Referring now to the left portion of the schematic shown in FIG. 3, there is shown a further improvement of the subject new and novel hydraulic system whereby an auxiliary engine driven pump 142 is utilized to provide further fail-safe features to the system. The auxiliary engine drive pump 142 would be the type of pump that has twice the capacity of motor driven pumps and is driven by two winch engine accessory drives. The pump 142 is connected to a sump 144 through an in line filter 146. The flow from the auxiliary pump 142 would be directed to a 50/50 flow regulator 148 (also see FIG. 5) and would then be divided to pass to two, in line, mechanically operated, lever valves 150 and 152. The lever valves 150 and 152 would be connected to a pair of dual, pilot operated, check valves 154 and 156, in the manner shown in the schematic, which are utilized to prevent any back pressure from passing to the mechanical lever valves 150 and 152. The flow from the dual, pilot-operated, check valve 154 is connected to the basic hydraulic system at points 158 and 160 as shown in the schematic, and in a like manner the flow from the dual pilot-operated, check valve 156 is connected to the hydraulic circuitry at the points 162 and 164 for the hydraulic cylinder 18.
When connected thusly, it can be seen that, in the event of a failure of the basic hydraulic pumps 74 and 76 or the electric motors 78 and 80 or the tug electrical supply, the engine driven, tow winch engine may be utilized to drive the auxiliary pump 142 and the mechanical lever valves 150 and 152 may be mechanically actuated by a crew member in order to tighten or release the respective cables. The emergency procedure in using the auxiliary system would be to start up the tow winch engine and then place the two mechanical levers 166 and 168 in the extend mode, which would thereby automatically loosen the tug from the barge as the mechanical lever valves 150 and 152 are mechanically positioned.
From this it can be seen that the auxiliary system can then be utilized for manually controlling the flow of hydraulic fluid from the sump 144 to the hydraulic cylinders 16 and 18 in an emergency in the event that, for example, the basic actuating means in the form of the motor operated pumps 74 and 76 fail under operating conditions.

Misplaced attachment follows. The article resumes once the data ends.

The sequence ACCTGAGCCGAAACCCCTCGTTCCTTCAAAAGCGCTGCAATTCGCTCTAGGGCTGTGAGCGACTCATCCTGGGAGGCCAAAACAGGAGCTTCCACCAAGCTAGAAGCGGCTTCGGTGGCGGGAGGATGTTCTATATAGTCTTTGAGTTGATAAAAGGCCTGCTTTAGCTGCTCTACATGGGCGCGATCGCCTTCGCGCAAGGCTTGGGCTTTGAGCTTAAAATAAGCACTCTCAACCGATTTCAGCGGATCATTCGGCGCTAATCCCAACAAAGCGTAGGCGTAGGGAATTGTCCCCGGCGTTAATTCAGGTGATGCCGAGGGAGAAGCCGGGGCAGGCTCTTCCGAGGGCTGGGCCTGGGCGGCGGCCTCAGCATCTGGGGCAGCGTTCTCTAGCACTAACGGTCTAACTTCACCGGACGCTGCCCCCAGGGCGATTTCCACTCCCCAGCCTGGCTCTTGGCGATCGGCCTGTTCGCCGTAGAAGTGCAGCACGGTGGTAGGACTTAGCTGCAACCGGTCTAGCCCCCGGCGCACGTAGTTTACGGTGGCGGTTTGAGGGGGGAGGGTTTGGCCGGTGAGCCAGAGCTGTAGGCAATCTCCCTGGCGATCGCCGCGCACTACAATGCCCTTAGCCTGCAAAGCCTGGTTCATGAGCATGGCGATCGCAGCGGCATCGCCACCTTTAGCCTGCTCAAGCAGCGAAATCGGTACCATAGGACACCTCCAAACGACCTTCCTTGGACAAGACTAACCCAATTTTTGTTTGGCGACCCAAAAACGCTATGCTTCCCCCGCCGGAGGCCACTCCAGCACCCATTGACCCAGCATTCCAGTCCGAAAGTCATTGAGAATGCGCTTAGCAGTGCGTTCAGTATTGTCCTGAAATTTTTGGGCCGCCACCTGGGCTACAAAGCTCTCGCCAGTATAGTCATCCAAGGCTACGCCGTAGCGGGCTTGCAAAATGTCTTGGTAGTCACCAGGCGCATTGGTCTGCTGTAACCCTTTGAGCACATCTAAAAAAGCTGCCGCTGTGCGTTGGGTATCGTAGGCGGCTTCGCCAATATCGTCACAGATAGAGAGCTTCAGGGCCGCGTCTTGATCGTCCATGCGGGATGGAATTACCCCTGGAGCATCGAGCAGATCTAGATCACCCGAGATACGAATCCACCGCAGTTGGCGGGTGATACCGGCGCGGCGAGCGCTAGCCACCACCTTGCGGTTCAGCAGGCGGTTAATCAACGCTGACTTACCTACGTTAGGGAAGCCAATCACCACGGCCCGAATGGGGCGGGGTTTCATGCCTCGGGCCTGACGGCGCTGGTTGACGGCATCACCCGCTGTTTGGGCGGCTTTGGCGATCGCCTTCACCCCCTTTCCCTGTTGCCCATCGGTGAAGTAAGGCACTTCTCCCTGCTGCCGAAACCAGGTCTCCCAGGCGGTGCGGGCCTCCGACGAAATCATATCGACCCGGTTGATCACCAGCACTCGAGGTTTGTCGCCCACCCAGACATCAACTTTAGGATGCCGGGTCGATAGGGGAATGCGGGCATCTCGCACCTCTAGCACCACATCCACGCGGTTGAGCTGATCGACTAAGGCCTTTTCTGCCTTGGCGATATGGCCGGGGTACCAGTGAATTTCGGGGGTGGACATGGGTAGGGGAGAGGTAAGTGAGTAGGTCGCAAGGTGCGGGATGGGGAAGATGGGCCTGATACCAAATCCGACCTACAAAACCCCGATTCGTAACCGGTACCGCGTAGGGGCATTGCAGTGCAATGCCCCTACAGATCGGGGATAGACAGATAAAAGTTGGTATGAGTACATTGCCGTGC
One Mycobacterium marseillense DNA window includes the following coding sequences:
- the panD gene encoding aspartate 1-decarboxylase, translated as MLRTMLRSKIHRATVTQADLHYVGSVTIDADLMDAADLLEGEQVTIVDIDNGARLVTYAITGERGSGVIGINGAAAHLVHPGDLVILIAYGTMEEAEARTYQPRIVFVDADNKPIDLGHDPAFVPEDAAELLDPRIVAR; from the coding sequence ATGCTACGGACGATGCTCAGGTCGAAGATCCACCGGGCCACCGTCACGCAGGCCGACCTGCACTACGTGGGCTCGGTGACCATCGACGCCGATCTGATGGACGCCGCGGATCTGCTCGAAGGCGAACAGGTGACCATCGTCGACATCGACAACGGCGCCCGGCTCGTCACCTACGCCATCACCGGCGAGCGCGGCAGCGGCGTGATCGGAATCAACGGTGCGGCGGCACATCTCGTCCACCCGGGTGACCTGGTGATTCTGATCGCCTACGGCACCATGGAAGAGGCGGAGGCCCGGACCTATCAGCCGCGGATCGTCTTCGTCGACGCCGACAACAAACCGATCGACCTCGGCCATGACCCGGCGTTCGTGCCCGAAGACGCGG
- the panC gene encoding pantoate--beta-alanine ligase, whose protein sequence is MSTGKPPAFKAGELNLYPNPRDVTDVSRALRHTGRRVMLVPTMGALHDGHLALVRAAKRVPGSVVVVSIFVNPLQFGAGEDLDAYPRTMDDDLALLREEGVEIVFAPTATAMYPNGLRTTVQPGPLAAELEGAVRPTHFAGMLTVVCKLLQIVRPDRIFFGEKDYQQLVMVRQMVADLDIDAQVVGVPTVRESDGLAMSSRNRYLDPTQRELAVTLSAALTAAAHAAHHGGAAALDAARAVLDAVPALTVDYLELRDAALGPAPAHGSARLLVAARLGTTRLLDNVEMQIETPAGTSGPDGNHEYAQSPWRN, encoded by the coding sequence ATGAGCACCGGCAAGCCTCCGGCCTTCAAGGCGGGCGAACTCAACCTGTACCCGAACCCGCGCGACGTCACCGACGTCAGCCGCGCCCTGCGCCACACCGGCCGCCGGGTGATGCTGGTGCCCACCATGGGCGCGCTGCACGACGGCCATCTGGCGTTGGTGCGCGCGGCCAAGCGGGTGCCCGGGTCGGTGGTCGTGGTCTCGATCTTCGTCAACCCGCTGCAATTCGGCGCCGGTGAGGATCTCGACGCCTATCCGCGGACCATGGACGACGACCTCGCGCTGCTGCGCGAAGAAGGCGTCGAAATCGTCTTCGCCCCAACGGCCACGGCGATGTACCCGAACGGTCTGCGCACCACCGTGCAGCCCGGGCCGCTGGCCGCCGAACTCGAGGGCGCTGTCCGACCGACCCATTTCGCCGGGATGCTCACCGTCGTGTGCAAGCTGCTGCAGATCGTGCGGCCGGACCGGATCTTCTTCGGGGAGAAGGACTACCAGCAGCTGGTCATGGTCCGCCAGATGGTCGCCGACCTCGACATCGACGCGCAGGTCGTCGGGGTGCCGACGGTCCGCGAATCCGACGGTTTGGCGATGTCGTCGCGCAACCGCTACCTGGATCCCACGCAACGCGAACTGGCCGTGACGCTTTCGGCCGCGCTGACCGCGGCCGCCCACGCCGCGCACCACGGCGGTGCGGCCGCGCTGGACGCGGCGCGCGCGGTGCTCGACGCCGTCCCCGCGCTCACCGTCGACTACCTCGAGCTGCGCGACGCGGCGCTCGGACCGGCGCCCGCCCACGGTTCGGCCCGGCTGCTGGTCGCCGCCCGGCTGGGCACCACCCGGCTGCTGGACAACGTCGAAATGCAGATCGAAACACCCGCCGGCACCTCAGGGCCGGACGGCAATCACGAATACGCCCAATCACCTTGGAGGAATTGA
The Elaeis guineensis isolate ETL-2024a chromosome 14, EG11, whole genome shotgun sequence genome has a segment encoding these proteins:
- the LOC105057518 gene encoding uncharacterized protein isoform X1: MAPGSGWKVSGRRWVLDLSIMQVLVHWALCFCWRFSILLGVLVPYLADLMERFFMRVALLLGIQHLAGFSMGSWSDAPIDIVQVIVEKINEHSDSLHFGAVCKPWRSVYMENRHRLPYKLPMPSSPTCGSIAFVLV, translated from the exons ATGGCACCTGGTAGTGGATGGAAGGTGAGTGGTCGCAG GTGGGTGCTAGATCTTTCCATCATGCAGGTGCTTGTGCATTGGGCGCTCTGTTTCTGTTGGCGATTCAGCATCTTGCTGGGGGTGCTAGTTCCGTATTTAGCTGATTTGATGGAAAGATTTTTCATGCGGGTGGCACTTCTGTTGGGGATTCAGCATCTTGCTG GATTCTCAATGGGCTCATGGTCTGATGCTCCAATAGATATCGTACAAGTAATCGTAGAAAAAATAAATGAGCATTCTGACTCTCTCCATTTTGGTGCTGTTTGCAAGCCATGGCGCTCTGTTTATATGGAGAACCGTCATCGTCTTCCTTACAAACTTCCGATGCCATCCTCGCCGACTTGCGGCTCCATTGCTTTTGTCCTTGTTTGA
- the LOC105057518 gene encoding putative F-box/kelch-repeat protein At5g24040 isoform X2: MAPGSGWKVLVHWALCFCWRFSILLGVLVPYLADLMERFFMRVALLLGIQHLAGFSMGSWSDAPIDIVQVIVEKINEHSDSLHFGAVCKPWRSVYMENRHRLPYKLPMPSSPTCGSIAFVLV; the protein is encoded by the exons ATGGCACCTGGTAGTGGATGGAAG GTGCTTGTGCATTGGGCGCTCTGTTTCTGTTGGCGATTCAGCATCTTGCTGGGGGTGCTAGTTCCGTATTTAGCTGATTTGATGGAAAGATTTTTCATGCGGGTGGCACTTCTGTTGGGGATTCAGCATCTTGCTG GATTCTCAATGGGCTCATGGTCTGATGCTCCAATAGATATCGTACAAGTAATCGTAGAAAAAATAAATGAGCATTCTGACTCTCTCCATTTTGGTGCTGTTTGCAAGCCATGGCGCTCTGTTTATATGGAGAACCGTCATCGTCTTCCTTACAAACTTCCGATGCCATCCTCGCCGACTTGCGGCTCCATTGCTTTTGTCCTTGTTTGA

Referring now to FIG. 4, there is shown the electrically operated, pilot-operated, four way control valves 112 and 114 of FIG. 3 with a tandem spool having the A and B port blocked in neutral which was used on the original unit converted to the present system. The applicants complete system utilizes opened spooled valves which can pilot pressure the check valve for faster action.
Referring now to FIG. 5, there is shown a schematic of the 50/50 flow divider regulator 148 which is used on the mechanical system to allow a single pump to do the work of what normally would be done by two pumps.
Referring now to FIG. 5A, there is shown a schematic of the restrictor valves 136 and 138 used in the system to control surge on the push cables and the rig.
Referring now to FIG. 6 of the drawings there is shown a schematic of a modification of the preferred embodiment shown in FIG. 3 of the drawings wherein the pilot-operated, check valves 120 and 122 as shown in FIG. 3 have been modified to give a faster closing of the check valve. This is accomplished by providing in the circuitry, as shown in FIG. 6, shuttle valves 170 and 172 connected to the pilot operated, check valves 120 and 122 by means of the first pilot pressure lines 174 and 176. In addition the shuttle valves 170 and 172 are also connected to the electric pilot-operated control valves 112 and 114 by means of a second pilot pressure line 178 and 180. Each pilot-operated check valve 120 and 122 is also connected directly to the system tank or sump 182 by means of a drain line 184 and 186 to thereby allow a faster closing of the pilot-operated, check valves.